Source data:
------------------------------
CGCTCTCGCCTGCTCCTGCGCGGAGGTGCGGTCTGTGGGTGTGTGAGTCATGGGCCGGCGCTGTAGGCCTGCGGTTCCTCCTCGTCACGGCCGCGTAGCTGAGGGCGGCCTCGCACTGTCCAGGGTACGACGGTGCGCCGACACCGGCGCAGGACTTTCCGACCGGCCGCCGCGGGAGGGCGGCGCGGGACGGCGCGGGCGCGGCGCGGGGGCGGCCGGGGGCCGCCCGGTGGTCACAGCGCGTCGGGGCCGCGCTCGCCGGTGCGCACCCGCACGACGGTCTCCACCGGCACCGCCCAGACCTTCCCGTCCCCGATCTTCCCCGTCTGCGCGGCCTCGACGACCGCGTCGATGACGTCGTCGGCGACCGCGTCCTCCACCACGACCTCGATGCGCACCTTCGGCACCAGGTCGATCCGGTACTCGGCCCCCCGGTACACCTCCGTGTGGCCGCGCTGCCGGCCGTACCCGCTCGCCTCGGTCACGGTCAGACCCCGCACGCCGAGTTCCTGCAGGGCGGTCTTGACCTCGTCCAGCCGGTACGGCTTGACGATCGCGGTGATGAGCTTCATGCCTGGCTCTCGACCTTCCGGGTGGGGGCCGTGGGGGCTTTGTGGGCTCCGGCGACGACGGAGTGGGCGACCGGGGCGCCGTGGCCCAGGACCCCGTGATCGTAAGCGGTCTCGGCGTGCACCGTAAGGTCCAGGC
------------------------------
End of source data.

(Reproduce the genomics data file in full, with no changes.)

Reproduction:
CGCTCTCGCCTGCTCCTGCGCGGAGGTGCGGTCTGTGGGTGTGTGAGTCATGGGCCGGCGCTGTAGGCCTGCGGTTCCTCCTCGTCACGGCCGCGTAGCTGAGGGCGGCCTCGCACTGTCCAGGGTACGACGGTGCGCCGACACCGGCGCAGGACTTTCCGACCGGCCGCCGCGGGAGGGCGGCGCGGGACGGCGCGGGCGCGGCGCGGGGGCGGCCGGGGGCCGCCCGGTGGTCACAGCGCGTCGGGGCCGCGCTCGCCGGTGCGCACCCGCACGACGGTCTCCACCGGCACCGCCCAGACCTTCCCGTCCCCGATCTTCCCCGTCTGCGCGGCCTCGACGACCGCGTCGATGACGTCGTCGGCGACCGCGTCCTCCACCACGACCTCGATGCGCACCTTCGGCACCAGGTCGATCCGGTACTCGGCCCCCCGGTACACCTCCGTGTGGCCGCGCTGCCGGCCGTACCCGCTCGCCTCGGTCACGGTCAGACCCCGCACGCCGAGTTCCTGCAGGGCGGTCTTGACCTCGTCCAGCCGGTACGGCTTGACGATCGCGGTGATGAGCTTCATGCCTGGCTCTCGACCTTCCGGGTGGGGGCCGTGGGGGCTTTGTGGGCTCCGGCGACGACGGAGTGGGCGACCGGGGCGCCGTGGCCCAGGACCCCGTGATCGTAAGCGGTCTCGGCGTGCACCGTAAGGTCCAGGC